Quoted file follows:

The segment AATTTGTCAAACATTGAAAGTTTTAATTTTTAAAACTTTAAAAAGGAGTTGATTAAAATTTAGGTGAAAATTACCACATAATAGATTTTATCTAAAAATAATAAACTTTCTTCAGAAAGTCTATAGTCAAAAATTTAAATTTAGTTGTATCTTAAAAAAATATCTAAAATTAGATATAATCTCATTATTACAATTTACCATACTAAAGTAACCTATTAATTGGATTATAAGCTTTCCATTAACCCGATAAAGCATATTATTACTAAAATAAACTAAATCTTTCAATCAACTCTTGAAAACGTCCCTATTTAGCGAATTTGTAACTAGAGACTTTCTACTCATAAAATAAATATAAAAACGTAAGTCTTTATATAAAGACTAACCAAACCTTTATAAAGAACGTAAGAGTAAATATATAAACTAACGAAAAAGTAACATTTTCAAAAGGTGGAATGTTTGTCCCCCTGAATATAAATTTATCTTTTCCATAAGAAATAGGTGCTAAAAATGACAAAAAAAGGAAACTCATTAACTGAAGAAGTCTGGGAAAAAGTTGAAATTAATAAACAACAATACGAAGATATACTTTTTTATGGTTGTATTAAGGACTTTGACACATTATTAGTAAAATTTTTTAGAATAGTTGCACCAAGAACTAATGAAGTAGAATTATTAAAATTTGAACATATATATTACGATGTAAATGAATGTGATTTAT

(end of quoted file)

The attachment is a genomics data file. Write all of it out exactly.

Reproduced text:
The segment AATTTGTCAAACATTGAAAGTTTTAATTTTTAAAACTTTAAAAAGGAGTTGATTAAAATTTAGGTGAAAATTACCACATAATAGATTTTATCTAAAAATAATAAACTTTCTTCAGAAAGTCTATAGTCAAAAATTTAAATTTAGTTGTATCTTAAAAAAATATCTAAAATTAGATATAATCTCATTATTACAATTTACCATACTAAAGTAACCTATTAATTGGATTATAAGCTTTCCATTAACCCGATAAAGCATATTATTACTAAAATAAACTAAATCTTTCAATCAACTCTTGAAAACGTCCCTATTTAGCGAATTTGTAACTAGAGACTTTCTACTCATAAAATAAATATAAAAACGTAAGTCTTTATATAAAGACTAACCAAACCTTTATAAAGAACGTAAGAGTAAATATATAAACTAACGAAAAAGTAACATTTTCAAAAGGTGGAATGTTTGTCCCCCTGAATATAAATTTATCTTTTCCATAAGAAATAGGTGCTAAAAATGACAAAAAAAGGAAACTCATTAACTGAAGAAGTCTGGGAAAAAGTTGAAATTAATAAACAACAATACGAAGATATACTTTTTTATGGTTGTATTAAGGACTTTGACACATTATTAGTAAAATTTTTTAGAATAGTTGCACCAAGAACTAATGAAGTAGAATTATTAAAATTTGAACATATATATTACGATGTAAATGAATGTGATTTAT